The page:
OK, in the last post we discussed the long arm statutes of various states and if you were left with anything at all, it was that states try to exert their jurisdiction to the maximum extent possible.
Conceivably, if one reads some of the long arm statutes literally you could find yourself in court in a different state simply because you have a website that someone in that state visited.
Surely there has to be some limit to this kind of unbridled exercise of jurisdiction, because if not, we would find ourselves embroiled in lawsuit all over the country.
Actually there are some very good limitations in the form of the due process clause of the fourteenth amendment to the Constitution. Stated differently, the federal courts have developed a long history of judicial decisions that sharply limit when and how states can impose personal jurisdiction upon non-residents.
The United States is really a bit unusual compared to other countries in that the states under the Constitution retain a considerable amount of power, independent of the federal government. Because of this, as soon as interstate commerce developed in the early United States, it became quickly obvious that there were going to be conflicts between the laws of different states and even between state and federal law. There was, early on, a need to sort out where and how disputes would be resolved in situations that involved several states. With the development of railroads, which astronomically accelerated interstate commerce, the need became even greater.
A man in Colorado orders a machine that is made from steel forged in Ohio, but is assembled with other parts from Pennsylvania. The seller of the final machine is in New York. Upon delivery and installation in Colorado the machine breaks because of a crack in the steel. The buyer wants refuses to pay the balance of what he owes, and demands refund of what he has already paid. It becomes the classic case of everyone pointing fingers at everyone else, and of course no one wants to pay.
Where do you go to resolve this? Does the buyer have to go to New York? Can the seller be required to litigate in Colorado. What about the steelmaker in Ohio who had no idea the steel would end up in a machine on its way to Colorado? As you can see, the issues are endless, but to resolve this, somebody is going to end up in court outside of where they do business.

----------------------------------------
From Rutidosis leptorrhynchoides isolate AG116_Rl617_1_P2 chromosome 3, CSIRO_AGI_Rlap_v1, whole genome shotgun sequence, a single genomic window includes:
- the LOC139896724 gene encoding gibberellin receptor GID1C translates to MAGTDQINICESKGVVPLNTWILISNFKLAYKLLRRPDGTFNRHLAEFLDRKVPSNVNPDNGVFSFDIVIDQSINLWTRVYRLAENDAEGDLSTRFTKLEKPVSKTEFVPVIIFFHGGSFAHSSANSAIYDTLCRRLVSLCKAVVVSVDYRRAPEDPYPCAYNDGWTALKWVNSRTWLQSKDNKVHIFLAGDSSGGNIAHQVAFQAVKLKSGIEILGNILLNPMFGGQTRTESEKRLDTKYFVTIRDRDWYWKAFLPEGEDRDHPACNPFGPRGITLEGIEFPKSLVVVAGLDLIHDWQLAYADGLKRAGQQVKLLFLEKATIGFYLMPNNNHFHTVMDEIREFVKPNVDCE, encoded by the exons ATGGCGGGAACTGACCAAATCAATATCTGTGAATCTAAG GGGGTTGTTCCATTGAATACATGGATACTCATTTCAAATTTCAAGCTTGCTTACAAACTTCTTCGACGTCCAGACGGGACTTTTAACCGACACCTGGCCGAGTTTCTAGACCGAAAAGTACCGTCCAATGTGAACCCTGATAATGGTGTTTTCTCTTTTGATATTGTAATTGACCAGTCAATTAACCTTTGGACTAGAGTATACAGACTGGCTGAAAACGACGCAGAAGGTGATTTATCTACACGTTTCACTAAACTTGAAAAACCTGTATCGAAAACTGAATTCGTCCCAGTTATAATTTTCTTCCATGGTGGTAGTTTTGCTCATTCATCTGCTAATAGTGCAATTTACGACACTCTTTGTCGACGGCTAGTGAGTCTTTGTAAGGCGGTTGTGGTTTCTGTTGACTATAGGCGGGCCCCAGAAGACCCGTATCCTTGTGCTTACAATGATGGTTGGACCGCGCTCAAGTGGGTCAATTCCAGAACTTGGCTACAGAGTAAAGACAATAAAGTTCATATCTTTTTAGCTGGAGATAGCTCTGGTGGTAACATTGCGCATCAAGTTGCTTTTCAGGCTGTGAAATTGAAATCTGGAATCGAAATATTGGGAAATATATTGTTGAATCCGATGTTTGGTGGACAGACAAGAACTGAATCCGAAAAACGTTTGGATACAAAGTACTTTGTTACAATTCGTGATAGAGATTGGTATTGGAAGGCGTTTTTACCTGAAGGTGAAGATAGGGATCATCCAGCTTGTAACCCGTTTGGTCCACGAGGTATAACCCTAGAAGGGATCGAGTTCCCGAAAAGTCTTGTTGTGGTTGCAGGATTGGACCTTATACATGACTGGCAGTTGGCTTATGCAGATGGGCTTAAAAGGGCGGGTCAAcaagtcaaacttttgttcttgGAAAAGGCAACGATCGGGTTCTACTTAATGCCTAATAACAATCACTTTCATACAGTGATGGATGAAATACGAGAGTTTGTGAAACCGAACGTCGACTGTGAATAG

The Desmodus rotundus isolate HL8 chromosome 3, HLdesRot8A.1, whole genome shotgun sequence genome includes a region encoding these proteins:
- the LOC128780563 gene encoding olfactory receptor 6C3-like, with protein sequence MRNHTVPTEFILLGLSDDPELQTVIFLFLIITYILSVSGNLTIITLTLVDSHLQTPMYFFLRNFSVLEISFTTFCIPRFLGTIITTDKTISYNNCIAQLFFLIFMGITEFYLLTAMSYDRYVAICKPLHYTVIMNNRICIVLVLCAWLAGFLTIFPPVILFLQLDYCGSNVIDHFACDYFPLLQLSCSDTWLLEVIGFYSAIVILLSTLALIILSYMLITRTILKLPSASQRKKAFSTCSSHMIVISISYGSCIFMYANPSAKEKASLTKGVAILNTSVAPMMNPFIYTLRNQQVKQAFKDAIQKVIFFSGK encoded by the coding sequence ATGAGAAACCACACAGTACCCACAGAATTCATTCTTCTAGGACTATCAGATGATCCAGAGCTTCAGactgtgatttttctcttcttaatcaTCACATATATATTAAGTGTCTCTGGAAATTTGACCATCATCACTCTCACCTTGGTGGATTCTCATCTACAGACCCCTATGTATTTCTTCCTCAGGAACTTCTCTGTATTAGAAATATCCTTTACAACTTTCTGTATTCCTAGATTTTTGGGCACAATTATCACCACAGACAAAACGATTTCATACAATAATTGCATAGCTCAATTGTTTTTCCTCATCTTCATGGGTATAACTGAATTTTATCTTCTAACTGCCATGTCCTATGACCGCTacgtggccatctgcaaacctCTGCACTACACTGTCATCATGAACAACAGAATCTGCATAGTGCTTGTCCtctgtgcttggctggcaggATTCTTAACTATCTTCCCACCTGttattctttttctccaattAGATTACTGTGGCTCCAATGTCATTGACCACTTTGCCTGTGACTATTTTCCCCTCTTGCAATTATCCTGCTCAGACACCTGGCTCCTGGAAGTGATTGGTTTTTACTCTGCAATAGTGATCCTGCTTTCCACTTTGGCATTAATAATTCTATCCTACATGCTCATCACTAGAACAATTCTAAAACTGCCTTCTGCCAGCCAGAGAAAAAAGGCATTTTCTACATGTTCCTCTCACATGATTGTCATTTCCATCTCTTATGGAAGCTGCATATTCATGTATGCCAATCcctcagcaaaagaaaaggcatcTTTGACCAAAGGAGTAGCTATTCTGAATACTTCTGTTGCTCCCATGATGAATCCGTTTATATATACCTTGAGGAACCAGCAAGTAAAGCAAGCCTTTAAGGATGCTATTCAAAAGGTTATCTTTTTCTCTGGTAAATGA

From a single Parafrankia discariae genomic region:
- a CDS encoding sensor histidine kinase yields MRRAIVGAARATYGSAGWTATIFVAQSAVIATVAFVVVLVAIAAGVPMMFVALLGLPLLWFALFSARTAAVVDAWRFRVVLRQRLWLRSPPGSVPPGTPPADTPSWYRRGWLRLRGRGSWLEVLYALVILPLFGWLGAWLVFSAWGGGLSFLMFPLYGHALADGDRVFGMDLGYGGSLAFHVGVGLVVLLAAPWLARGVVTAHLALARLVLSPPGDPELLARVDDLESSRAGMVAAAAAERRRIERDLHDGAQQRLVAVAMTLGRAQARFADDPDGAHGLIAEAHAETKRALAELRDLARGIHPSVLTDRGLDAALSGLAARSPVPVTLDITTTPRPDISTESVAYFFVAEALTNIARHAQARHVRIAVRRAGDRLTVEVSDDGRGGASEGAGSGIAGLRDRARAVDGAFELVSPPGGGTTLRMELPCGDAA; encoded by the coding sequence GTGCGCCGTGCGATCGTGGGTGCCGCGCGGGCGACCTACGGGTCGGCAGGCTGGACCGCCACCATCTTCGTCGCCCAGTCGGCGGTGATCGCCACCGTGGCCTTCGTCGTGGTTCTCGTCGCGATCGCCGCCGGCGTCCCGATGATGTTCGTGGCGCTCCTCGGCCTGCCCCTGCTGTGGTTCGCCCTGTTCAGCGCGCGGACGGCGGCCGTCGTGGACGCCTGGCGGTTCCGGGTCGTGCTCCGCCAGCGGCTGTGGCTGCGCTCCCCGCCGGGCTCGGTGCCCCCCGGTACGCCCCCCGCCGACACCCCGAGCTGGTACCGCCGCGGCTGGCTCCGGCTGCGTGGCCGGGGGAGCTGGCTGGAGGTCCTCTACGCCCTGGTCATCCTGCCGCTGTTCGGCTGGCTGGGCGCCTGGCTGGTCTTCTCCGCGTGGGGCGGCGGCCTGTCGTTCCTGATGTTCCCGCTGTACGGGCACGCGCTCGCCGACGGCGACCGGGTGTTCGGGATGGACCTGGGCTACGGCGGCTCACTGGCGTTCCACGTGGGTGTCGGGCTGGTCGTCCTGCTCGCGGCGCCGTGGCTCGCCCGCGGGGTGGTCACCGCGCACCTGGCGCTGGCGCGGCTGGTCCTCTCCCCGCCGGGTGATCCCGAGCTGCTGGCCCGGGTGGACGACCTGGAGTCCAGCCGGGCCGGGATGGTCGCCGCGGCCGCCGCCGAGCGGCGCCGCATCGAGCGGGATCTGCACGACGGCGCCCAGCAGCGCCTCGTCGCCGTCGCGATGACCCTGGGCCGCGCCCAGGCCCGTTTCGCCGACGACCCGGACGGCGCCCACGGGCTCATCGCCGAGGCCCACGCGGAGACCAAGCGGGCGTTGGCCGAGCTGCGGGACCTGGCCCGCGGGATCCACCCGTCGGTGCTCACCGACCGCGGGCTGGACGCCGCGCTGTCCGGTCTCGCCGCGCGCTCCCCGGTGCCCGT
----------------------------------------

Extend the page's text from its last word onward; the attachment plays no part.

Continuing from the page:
In reality, at least two states in this scenario could try to impose personal jurisdiction. Colorado because that’s where the machine ended up, and the seller knew that he was shipping to Colorado, or, New York, because the seller will argue that that was where the contract was entered into.
Early on this issue hit the U.S. Supreme Court which, in the case of International Shoe v. Washington, held that notwithstanding state long arm statutes, a state court could only exercise personal jurisdiction over a non-resident defendant that had minimum contacts with the forum state.
Of course, if you’ve been reading this blog at all, you can appreciate how that kind of decision could only result in endless litigation over issues like “what are minimum contacts”, does it matter who initiated the contact, who must the minimum contacts be with and so forth.
The result is the inevitable chain of federal court decisions, which today leave us with the premise that in order for a non-resident defendant to be subject to the jurisdiction of the courts of a state, they must not only have had minimum contacts with that states, but they must have purposely availed themselves of the right to do or conduct business in the state.
Sounds simple – but as with most things legal, it’s not.
The federal decisions, and the state’s responses in the form of different legislation have also left us with the somewhat twisted dichotomy of general versus specific jurisdiction.
We’ll talk about that and some specific considerations regarding jurisdiction soon.